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A Safety Assessment of Diaspirin Cross-Linked Hemoglobin (DCLHb) in the Treatment of Hemorrhagic, Hypovolemic Shock

  • Robert J. Przybelski (a1), Elaine K. Daily (a2), Jean Micheels (a3), Edward Sloan (a4), Pierre Mols (a5), Luc Corne (a6), Max D. Koenigsberg (a7), William H. Bickell (a8), Dan R. Thompson (a9), Jay D. Harviel (a10) and Stephen M. Cohn (a11)...

Abstract

Objective:

To determine the safety and possible efficacy of diaspirin cross-linked hemoglobin (DCLHb) in the treatment of patients in Class II–IV hemorrhagic, hypovolemic shock.

Design:

Multicenter, randomized, normal saline-controlled, dose-escalation study.

Setting:

Eleven hospitals in the U.S. and Belgium.

Subjects:

One hundred and thirty-nine (139) hospitalized patients with Class II–IV hemorrhagic, hypovolemic shock within the previous 4 hours who still were requiring therapy for shock.

Interventions:

Beginning with the lowest dose, patients were randomized to receive 50,100, or 200 mL of either 10% DCLHb or normal saline infused intravenously over 15 minutes. Following infusion of either treatment, further fluid resuscitation could be given, as necessary, to maintain perfusion. Vital signs, laboratory assessments, blood and fluid administration, complications, and adverse events were recorded at various times from the end of infusion through 72 hours after infusion.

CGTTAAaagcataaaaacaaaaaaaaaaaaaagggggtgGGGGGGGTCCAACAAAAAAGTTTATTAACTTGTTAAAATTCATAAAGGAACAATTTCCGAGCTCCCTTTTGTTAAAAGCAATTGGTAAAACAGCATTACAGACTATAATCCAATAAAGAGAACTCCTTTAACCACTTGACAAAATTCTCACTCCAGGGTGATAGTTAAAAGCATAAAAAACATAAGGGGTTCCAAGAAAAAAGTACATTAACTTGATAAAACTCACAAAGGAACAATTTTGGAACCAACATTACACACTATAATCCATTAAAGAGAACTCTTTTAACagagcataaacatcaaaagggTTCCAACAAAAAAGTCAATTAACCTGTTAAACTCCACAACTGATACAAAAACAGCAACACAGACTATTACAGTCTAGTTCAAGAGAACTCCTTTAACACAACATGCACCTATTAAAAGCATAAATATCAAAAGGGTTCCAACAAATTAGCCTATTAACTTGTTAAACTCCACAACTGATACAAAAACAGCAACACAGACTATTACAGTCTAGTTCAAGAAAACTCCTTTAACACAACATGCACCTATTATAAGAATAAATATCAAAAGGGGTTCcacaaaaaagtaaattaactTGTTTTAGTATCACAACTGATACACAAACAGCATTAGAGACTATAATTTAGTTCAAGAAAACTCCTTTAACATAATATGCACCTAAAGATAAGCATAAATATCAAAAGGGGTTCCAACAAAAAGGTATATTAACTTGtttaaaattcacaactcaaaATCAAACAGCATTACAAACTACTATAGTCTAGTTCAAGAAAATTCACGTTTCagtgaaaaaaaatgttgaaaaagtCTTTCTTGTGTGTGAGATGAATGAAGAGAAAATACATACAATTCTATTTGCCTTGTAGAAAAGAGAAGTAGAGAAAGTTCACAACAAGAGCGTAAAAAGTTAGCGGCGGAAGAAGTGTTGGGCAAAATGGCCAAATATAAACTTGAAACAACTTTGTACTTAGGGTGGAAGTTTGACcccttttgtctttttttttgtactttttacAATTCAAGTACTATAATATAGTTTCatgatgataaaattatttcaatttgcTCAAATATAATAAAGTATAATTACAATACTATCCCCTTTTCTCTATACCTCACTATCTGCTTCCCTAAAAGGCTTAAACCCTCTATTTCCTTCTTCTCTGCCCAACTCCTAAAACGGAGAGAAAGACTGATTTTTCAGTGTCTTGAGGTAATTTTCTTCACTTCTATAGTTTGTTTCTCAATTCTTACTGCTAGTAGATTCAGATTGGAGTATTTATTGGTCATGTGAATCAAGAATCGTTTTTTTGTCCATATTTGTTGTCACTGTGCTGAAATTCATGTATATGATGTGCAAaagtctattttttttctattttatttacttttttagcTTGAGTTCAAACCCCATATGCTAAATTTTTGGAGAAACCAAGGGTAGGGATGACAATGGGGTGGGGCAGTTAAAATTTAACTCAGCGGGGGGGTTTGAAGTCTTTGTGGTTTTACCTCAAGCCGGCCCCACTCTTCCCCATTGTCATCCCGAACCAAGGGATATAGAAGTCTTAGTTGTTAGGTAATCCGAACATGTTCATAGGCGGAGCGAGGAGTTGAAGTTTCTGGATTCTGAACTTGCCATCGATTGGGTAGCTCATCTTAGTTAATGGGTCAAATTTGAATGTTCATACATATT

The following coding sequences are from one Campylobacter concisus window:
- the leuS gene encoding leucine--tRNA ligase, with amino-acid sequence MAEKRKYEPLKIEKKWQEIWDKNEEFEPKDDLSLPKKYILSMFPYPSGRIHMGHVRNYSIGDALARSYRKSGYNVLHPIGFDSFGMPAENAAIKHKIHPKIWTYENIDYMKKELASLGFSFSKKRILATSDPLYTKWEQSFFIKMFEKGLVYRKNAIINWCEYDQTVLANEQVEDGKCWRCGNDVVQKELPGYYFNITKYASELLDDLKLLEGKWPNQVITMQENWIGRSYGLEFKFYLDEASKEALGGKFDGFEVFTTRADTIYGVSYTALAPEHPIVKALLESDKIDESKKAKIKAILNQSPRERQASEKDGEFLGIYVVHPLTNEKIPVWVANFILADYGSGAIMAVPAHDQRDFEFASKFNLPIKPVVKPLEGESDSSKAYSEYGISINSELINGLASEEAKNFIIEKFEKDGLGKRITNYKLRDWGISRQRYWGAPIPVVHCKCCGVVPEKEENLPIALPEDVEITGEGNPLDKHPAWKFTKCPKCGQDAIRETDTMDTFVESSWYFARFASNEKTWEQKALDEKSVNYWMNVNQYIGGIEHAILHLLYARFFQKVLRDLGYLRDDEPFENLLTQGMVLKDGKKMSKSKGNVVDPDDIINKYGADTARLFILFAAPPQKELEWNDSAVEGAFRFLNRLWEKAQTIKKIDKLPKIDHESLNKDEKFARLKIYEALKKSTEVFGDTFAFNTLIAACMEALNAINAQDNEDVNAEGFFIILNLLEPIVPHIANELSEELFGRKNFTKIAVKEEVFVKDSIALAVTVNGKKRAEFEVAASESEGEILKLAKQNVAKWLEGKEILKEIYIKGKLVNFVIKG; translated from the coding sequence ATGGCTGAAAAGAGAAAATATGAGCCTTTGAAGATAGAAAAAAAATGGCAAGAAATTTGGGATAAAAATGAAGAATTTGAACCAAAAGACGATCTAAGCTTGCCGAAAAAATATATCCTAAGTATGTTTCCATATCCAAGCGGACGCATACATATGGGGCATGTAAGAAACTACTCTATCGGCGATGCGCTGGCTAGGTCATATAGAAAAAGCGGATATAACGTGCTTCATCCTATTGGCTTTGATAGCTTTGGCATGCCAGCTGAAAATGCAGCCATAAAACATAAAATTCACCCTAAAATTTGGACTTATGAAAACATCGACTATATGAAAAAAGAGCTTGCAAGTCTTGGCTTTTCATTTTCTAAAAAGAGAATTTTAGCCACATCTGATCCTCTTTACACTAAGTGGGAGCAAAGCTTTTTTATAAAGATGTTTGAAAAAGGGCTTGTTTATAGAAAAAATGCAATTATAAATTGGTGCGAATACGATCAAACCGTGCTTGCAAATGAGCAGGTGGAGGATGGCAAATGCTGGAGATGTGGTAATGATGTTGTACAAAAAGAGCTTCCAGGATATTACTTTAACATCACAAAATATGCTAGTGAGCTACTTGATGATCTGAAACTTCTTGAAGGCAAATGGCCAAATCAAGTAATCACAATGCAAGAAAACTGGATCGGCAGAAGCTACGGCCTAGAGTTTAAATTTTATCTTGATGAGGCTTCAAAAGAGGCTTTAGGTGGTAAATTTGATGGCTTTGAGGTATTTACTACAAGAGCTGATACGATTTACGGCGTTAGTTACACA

Results:

A total of 29 (13 DCLHb- and 16 saline-treated) patients died during the study period. Adverse events were experienced by 61% of patients in the DCLHb group and 53% of patients in the saline group; serious adverse events occurred in 28% of DCLHb-treated patients and 30% of saline-treated patients. The incidence of prospectively defined, clinical complications, including renal insufficiency and renal failure, was similar between the treatment groups except for the occurrence of dysrhythmias/conduction disorders, which occurred significantly more frequently in the saline-treated patients than the DCLHb-treated patients (p = 0.041). At the highest dose level (200 mL), statistically significant between-group differences were observed with greater increases in serum amylase, LDH, the isoenzymes LD1,2,4 and 5, and CK-MB in the DCLHb group compared to the control group; none were of clinical significance. The volume of blood administered did not differ between the groups. Overall 24- and 72-hour survival rates were similar between treatment groups, although the hospital discharge rate was slightly higher in the DCLHb-treated patients (80%) compared with the saline-treated patients (74%).

Conclusion:

Administration of 50 to 200 mL of DCLHb to patients in hemorrhagic, hypovolemic shock was not associated with evidence of end organ toxuity or significant adverse events. Further studies involving larger doses and, perhaps, earlier administration of DCLHb are warranted.

Copyright

Corresponding author

FCCM 5887 Woods Edge Road Madison, Wisconsin 53711 USA

References

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